Fast track this to our Nigerian situation and three classic cases I know spring to my mind which I hope space will allow me share with you.  About 25 years ago in the Isolo area of Lagos, a widow and widower both in their 60s met and decided to take another shot at love and marriage. To the neighbours, they were a disgusting, shameless pair, carrying on in such a manner openly, though to the amusement and envy of many in their age bracket. The widower’s children considered the relationship a blessing for their father as it would help them kill several birds with one stone. Care and attention for their father who obviously could still hold up the torch pretty well and they would not have to worry about him getting entangled with a young girl who will likely take advantage of the situation by getting herself pregnant and becoming a wife and rearing children for them to take care of after their father’s demise. However, the widow’s two sons resident abroad did not share in their mother’s new found love life and
happiness and decided it was time she came to join them. Obviously, it was her idleness that allowed her get such thoughts into her head thereby constituting a public nuisance of herself and their dear father’s memory. They could do with a nanny for their children and share her between their homes. But as soon as the threats of their separation became real, the lovers decided to make the relationship legal and announced a wedding plan. Surprisingly, it was the turn of the guy’s children to disapprove of the relationship, wondering what their father, closing on 70 years of age, wanted to do with marriage, while the woman’s children grudgingly gave their consent. They eventually got married and lived together for close to 15 years before the man finally died and the woman relocated back to her own home.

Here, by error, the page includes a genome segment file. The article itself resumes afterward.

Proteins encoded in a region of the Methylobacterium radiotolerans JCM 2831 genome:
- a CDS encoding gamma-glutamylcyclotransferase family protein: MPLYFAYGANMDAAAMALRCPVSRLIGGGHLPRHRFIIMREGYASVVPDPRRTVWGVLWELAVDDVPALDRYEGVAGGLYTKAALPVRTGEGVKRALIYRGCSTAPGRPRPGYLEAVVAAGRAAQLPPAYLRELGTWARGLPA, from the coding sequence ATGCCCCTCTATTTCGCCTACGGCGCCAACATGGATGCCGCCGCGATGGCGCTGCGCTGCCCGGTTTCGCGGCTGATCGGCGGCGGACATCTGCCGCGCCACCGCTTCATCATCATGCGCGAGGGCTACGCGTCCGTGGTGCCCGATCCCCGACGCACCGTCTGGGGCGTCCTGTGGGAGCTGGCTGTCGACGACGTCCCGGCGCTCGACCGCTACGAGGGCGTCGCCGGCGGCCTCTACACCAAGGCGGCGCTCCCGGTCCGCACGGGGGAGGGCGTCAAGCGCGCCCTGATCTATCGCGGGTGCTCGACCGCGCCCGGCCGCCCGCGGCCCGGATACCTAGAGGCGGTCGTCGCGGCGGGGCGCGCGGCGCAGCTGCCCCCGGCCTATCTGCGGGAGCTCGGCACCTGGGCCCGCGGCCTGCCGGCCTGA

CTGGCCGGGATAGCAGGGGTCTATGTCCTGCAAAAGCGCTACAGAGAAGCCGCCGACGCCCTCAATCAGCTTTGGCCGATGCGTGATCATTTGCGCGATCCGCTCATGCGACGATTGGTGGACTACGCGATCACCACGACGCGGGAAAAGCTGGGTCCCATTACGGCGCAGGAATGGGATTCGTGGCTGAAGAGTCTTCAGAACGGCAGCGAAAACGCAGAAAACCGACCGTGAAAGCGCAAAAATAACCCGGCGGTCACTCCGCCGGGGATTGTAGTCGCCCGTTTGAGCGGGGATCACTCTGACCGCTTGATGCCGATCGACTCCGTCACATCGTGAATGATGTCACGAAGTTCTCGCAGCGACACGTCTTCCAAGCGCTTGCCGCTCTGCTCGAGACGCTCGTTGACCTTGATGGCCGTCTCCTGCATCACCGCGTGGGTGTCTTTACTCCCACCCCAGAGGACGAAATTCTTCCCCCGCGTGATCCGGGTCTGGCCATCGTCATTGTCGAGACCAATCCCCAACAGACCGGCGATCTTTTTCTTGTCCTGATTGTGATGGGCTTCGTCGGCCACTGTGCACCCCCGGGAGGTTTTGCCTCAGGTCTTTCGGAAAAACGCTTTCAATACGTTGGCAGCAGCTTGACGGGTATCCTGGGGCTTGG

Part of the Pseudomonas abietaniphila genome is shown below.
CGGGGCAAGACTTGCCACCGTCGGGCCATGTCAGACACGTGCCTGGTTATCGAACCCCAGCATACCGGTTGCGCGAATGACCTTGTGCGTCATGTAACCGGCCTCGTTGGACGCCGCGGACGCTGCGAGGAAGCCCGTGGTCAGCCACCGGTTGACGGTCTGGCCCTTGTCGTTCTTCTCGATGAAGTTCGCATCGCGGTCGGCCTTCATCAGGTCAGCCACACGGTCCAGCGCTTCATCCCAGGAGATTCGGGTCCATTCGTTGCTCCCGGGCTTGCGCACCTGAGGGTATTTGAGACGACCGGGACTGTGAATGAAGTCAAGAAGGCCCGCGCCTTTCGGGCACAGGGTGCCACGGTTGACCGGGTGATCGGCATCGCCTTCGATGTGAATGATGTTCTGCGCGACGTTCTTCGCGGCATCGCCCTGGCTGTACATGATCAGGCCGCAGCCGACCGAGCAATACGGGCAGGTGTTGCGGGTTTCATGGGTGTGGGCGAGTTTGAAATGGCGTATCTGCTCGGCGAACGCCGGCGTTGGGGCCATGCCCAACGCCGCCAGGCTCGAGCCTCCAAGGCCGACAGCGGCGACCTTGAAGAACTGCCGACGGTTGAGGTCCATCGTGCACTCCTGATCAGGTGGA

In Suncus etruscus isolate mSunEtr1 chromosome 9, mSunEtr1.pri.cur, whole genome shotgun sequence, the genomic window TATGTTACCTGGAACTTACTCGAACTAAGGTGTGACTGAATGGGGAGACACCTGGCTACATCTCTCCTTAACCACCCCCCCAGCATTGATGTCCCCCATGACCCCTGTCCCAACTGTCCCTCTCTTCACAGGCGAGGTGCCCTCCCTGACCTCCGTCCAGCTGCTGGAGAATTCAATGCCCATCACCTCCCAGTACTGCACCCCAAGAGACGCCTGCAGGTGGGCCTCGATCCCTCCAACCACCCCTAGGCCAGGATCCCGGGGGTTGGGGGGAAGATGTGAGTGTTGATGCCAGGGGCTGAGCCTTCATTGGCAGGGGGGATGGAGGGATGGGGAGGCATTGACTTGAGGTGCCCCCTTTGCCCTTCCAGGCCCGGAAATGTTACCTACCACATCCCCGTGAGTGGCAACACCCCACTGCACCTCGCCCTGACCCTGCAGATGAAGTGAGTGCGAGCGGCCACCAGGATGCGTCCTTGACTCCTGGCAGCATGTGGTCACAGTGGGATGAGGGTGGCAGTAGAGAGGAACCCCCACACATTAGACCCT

The other two stories are more recent. Children of widowers may easily confirm how much emotional and physical trauma an old man, once used to the love and care of a woman often has to endure. I have watched with keen interest the rapid deterioration of an elderly widower in my neighbourhood whose wife died about five years ago. Most of the time, you are likely to see him sitting at the balcony of his one-storey home, bent over a newspaper. Many say he has other ulterior motives for sitting there every evening as there are several stories of how he tries to lure young girls and willing ladies into his bed. He initially used to live alone with a houseboy until armed men who invaded the house were traced back to the boy. Then the children got a couple of young girls who all went away after stories of sexual molestation by the old man. He was left to fend for himself for a while until he injured himself in a domestic accident. So the children employed the services of an elderly retired matron on the same street